• 1:25 PM – Sophie Clayton (Assistant Professor of Oceanography, Old Dominion University)
  • 1:45 PM – Q&A, moderated by Maria Grigoratou
  • 2:00 AM – Closing

Relevant Link:

This is an Ocean Decade Event.

Ocean Decade logo


Luke Thompson

Luke Thompson

Bio-GO-SHIP: Expanding biological ocean observations for plankton ecosystems science and monitoring to the global scale

Luke Thompson is an Associate Research Professor at the Northern Gulf Institute (NGI) at Mississippi State University and NOAA’s Atlantic Oceanographic and Meteorological Laboratory (AOML) in Miami. Luke received his bachelor’s degree from Stanford University and his PhD from MIT, both in biology. His current research focuses on marine systems, from microbes to fish to mammals, using ‘omics methods, especially DNA sequencing. His lab is developing methods to facilitate high-throughput environmental DNA sample processing and data analysis and applying them to monitoring and conservation efforts in the Atlantic Ocean, the Gulf of Mexico, and the Great Lakes..

Sophie Clayton

Sophie Clayton

Bio-GO-SHIP: Expanding biological ocean observations for plankton ecosystems science and monitoring to the global scale

Sophie Clayton is an Assistant Professor of Oceanography at Old Dominion University. Sophie received her bachelor’s degree in Ocean Sciences from Bangor University in the UK, followed by a PhD in Physical Oceanography from the MIT/WHOI Joint Program in the USA. Her research focuses on observing and understanding fine-scale variability in phytoplankton populations, their interaction with physical features, and how they ultimately influence large-scale ecological and biogeochemical patterns and processes. Her lab is developing methods to improve the automated identification of phytoplankton from high throughput imaging instruments, as well as studies analyzing large environmental and ecological data sets to better understand physical-biological interactions in regions such as the Mid-Atlantic Bight, the California Current and the Kuroshio Extension.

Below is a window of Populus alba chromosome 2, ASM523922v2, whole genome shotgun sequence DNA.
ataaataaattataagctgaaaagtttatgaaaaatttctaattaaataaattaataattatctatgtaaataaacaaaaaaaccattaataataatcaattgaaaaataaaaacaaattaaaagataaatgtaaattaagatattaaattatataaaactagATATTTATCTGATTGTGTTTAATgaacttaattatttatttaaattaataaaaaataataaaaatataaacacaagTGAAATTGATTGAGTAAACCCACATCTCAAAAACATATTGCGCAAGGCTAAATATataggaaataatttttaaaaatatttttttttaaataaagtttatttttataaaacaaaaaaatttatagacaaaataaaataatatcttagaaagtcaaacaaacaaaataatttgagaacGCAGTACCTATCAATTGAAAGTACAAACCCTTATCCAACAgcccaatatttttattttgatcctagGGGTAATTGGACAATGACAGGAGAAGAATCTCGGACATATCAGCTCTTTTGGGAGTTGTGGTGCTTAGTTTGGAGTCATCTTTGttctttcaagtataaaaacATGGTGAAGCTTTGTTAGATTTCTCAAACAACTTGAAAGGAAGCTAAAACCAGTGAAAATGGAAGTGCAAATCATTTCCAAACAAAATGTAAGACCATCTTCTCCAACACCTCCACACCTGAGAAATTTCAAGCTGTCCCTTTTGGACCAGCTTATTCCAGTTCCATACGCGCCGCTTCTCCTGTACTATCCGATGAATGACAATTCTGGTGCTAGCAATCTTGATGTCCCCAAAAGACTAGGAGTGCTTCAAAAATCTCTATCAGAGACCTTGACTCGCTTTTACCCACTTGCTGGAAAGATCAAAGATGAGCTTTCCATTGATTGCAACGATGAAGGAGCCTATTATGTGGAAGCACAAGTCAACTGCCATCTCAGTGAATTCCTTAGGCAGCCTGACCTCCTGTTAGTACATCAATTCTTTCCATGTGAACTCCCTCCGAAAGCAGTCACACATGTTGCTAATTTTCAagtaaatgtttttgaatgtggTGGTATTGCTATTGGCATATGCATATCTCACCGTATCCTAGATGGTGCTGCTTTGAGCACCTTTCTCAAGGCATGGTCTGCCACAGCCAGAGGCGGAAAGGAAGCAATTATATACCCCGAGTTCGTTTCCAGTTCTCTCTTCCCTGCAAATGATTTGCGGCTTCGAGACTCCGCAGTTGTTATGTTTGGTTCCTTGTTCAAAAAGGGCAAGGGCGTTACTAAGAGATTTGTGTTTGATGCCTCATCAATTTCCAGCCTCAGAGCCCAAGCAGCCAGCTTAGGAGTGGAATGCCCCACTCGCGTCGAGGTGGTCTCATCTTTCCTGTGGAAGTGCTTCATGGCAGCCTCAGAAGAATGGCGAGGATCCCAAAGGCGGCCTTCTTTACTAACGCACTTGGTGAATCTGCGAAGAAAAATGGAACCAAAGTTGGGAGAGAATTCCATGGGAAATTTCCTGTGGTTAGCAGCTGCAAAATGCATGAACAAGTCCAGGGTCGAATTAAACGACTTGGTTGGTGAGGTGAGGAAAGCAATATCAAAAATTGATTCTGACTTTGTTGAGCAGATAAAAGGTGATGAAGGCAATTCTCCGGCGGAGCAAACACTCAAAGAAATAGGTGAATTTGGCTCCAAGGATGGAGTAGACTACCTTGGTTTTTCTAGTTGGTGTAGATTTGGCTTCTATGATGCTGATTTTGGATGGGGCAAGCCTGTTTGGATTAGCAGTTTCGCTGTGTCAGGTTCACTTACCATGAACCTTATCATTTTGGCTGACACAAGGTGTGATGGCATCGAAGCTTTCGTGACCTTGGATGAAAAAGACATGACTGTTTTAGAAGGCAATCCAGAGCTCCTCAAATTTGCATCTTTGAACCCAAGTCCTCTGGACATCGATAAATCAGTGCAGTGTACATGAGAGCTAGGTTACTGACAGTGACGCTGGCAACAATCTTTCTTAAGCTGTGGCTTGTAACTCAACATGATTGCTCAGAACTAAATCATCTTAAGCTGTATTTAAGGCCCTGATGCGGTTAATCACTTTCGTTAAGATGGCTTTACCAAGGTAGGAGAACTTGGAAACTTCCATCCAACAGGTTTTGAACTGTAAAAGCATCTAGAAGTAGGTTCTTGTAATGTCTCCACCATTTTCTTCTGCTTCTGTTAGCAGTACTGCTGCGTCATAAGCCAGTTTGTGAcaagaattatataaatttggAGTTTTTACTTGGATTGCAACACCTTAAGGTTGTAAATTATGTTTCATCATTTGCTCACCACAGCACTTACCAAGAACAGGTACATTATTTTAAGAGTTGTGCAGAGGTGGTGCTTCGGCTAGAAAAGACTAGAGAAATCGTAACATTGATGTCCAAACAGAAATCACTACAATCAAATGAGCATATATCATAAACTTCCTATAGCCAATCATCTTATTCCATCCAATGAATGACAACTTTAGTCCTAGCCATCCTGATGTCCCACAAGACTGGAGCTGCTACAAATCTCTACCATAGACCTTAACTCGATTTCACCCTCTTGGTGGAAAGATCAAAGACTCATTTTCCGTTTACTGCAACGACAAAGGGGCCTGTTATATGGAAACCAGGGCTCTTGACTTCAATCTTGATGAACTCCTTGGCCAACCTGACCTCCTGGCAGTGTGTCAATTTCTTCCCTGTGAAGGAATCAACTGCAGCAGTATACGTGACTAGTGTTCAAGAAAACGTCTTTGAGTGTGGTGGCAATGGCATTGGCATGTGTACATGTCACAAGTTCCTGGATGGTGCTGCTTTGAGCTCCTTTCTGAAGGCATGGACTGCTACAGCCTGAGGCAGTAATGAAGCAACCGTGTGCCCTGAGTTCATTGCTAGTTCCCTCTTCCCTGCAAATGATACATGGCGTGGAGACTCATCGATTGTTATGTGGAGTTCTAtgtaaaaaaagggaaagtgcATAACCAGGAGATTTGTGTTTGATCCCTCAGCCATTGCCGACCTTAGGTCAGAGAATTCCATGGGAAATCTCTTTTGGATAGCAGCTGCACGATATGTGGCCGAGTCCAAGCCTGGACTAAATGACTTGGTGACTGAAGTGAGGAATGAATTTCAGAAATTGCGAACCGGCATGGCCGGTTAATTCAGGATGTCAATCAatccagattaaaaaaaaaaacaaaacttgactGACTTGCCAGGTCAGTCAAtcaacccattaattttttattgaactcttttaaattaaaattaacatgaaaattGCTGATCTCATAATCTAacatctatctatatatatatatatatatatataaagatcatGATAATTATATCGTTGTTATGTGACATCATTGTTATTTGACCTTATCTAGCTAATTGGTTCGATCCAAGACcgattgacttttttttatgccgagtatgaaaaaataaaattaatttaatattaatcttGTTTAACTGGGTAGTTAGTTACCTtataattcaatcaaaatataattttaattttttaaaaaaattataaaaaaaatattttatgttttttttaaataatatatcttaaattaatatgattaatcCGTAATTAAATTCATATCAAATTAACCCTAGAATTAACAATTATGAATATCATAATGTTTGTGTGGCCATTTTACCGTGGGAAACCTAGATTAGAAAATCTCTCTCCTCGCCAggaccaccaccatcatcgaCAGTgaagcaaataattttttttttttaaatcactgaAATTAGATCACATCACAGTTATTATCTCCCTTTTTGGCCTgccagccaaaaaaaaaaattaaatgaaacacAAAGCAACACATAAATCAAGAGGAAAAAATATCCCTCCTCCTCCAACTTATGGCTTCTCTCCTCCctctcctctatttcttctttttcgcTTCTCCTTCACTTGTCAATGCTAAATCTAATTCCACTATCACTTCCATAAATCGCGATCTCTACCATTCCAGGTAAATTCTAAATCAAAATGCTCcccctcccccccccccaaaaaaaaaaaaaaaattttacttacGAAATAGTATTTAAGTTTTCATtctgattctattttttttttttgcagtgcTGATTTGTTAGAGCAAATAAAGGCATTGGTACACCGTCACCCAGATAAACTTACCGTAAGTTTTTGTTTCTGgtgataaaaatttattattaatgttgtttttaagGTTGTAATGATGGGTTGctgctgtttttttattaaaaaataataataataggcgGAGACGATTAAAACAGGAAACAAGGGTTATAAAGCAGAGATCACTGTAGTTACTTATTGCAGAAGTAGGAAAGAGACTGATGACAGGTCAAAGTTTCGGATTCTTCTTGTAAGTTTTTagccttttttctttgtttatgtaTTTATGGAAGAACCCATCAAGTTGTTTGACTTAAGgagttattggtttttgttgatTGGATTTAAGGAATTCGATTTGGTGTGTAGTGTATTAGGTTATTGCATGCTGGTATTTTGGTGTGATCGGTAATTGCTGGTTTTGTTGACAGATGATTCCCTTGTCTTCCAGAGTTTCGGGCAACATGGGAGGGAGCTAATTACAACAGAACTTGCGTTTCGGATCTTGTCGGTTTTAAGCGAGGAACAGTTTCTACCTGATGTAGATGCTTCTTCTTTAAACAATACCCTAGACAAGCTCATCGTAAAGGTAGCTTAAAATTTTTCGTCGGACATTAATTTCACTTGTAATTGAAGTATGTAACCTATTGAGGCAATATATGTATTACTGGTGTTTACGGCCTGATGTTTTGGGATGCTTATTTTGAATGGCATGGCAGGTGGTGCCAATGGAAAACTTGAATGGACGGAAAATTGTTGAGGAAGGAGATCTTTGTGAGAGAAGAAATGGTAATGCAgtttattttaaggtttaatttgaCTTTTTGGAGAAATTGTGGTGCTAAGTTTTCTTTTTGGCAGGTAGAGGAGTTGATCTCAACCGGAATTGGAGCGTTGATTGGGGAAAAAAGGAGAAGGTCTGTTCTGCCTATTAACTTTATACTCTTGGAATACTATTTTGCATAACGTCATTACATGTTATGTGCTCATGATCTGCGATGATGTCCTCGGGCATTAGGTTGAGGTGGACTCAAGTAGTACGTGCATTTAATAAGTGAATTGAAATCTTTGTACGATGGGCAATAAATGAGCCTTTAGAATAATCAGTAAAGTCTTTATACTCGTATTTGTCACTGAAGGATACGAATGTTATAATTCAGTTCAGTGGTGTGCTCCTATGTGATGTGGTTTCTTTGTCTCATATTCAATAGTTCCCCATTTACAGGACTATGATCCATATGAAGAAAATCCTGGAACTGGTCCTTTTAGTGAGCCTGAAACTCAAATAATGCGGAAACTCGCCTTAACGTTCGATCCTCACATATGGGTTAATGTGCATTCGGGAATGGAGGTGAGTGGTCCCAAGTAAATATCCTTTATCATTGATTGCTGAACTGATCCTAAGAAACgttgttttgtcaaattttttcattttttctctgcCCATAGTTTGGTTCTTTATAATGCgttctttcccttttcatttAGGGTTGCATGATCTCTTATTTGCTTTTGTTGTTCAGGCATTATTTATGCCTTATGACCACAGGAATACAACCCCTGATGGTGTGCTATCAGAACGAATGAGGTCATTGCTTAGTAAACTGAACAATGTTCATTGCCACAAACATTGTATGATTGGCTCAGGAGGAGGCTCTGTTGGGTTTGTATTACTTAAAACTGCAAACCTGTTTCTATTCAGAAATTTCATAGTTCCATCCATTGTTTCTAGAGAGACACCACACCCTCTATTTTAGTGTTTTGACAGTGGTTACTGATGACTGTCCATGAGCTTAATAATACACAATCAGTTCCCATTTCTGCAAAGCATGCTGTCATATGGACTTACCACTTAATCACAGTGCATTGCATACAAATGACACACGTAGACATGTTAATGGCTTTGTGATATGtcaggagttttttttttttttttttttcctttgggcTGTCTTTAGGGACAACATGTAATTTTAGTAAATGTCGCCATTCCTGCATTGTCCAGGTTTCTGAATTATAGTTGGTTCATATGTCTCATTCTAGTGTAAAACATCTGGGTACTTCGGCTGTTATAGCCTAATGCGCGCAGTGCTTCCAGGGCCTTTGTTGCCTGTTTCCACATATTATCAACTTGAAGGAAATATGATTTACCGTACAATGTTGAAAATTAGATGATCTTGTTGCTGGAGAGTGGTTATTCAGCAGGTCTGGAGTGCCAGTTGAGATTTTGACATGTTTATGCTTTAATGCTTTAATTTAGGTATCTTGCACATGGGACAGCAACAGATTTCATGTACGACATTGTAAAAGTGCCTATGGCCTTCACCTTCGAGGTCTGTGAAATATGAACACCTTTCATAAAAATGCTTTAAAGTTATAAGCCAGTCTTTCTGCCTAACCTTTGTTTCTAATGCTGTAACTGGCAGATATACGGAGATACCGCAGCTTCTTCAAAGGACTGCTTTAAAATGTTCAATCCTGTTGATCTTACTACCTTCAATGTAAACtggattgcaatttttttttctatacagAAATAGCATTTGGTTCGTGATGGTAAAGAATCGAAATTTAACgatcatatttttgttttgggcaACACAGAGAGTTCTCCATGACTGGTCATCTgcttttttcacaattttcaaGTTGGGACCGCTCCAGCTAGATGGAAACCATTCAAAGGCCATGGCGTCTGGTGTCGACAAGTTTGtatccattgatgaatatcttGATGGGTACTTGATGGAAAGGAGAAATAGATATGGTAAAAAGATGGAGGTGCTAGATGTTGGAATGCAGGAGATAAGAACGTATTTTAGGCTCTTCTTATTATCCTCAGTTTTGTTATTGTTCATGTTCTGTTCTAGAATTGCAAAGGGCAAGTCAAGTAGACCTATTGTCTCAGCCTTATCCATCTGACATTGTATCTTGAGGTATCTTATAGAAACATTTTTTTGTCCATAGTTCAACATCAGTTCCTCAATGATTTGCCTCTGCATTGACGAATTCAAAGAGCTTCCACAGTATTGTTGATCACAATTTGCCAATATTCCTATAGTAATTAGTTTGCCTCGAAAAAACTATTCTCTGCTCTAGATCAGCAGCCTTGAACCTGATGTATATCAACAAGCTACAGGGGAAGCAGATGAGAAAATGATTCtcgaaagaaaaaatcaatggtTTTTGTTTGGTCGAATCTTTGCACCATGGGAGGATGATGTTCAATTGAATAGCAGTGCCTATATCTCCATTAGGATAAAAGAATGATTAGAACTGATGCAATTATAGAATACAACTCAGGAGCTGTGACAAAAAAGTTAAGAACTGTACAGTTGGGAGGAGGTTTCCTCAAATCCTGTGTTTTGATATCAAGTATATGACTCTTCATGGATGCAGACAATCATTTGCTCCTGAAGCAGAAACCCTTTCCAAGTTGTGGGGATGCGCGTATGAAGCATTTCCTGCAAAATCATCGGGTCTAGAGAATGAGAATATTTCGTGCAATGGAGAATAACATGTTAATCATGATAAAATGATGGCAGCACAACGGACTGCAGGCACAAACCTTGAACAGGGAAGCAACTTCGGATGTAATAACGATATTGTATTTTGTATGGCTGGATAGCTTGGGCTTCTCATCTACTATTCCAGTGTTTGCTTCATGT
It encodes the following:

Maria Grigoratou

Maria is a biological oceanographer with expertise in zooplankton ecology. She has combined field, lab, and modelling approaches to deliver a mechanistic understanding of ecosystem dynamics in a changing environment. As a science officer at the G7 FSOI Coordination Center and EU4OceanObs, Maria is working with the scientific community (e.g., GOOS BioEco panel, MBON, Ocean Decade programs, EU HORIZON projects) to identify observing and modelling priorities for the G7 action on Augmented Marine Life Observing and Forecasting Capacity..

We will continue with the Networking Fridays during the next months. More information about future sessions as well as presentations and videos from previous sessions can be found here. Please do not forget to subscribe to our YouTube Channel.  Twitter Hashtag: #netfridays. Expect some very exciting mornings, afternoons or evenings, depending on where you are…

If you need any additional information please send an email to Jose Luiz Moutinho.